Arenado adds to Rockies' weekly awards haul

Arenado adds to Rockies' weekly awards haul

SAN FRANCISCO -- For a team that's sitting in the cellar of the National League, Colorado has been staying remarkably busy collecting awards this season. Nolan Arenado was named NL Player of the Week on Monday, the second straight time a Rockies player has won the award and fifth overall, the most of any team in baseball.

"It's awesome," Arenado said. "Being on a team with one of the worst records in the Major Leagues, to be noticed for something, it's big. It's always cool to be noticed. But ultimately a lot of the credit goes to my teammates and thank God they're helping me out with that."

Arenado accomplished the feat one week after outfielder Corey Dickerson earned the distinction, also joining Charlie Blackmon, Troy Tulowitzki and Justin Morneau.

In early July, Arenado was playing catch-up after returning from a 40-day stint on the disabled list with a finger injury. He wrapped up this past week with a .545 (12-for-22) batting average, seven extra-base hits, including three homers, three RBIs and six runs scored.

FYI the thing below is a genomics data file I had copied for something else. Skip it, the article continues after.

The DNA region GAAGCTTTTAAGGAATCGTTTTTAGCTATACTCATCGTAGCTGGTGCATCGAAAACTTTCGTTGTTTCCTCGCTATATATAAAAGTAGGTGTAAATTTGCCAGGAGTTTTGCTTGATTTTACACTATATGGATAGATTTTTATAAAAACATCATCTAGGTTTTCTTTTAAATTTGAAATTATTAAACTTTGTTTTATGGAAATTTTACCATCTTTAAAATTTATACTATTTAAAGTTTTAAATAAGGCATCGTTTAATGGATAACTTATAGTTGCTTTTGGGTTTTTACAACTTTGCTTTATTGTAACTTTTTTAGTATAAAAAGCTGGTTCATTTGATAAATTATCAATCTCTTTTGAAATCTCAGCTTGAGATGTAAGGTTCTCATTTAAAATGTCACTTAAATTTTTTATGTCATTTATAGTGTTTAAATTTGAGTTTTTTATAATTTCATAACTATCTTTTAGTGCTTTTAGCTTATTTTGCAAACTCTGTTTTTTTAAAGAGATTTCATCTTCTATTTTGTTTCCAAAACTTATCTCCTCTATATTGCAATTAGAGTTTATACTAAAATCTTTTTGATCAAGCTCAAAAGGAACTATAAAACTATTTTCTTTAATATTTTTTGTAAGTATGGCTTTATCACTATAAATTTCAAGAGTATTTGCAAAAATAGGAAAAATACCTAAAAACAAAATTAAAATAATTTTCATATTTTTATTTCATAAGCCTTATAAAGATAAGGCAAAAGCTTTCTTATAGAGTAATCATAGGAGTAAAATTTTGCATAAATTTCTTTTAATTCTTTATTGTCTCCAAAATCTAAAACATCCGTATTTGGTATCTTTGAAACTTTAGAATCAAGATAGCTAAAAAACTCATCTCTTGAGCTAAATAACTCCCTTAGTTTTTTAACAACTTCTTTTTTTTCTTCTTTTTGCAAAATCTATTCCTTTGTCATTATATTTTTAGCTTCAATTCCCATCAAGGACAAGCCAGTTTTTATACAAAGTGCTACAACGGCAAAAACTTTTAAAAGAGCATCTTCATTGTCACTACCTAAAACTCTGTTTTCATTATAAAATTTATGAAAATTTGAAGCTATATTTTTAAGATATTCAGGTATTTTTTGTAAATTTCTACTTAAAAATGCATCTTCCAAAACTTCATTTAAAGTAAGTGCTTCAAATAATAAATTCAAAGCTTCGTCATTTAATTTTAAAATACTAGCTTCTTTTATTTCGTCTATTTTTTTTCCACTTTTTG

"When you take six weeks off, every [pitcher] looks harder," Arenado said. "The month I was struggling, it felt like Spring Training when everyone else was in midseason form. It was tough. ... Lately things have been working out. Not so much that I'm getting hits, but I'm going to the plate and I'm feeling good. I feel like I'm seeing the ball pretty good."

Arenado, who batted .267 last year, has been able to improve his offensive numbers across the board despite missing major protection in the lineup. Rockies manager Walt Weiss said he's been happy with Arenado's production at the plate while Tulowitzki, Carlos Gonzalez and Michael Cuddyer have each missed time with injuries. The reigning Gold Glover at third base has also maintained his stellar brand of defense.

"Nolan had a great homestand," Weiss said. "Some big hits and obviously the defense. You don't win Player of the Week because of your defense, unfortunately. It usually comes out to your offensive statistics unfortunately. He's playing the same stellar defense and swinging the bat. It is good that he's starting to get his due in this league."

Alex Espinoza is a contributor to This story was not subject to the approval of Major League Baseball or its clubs.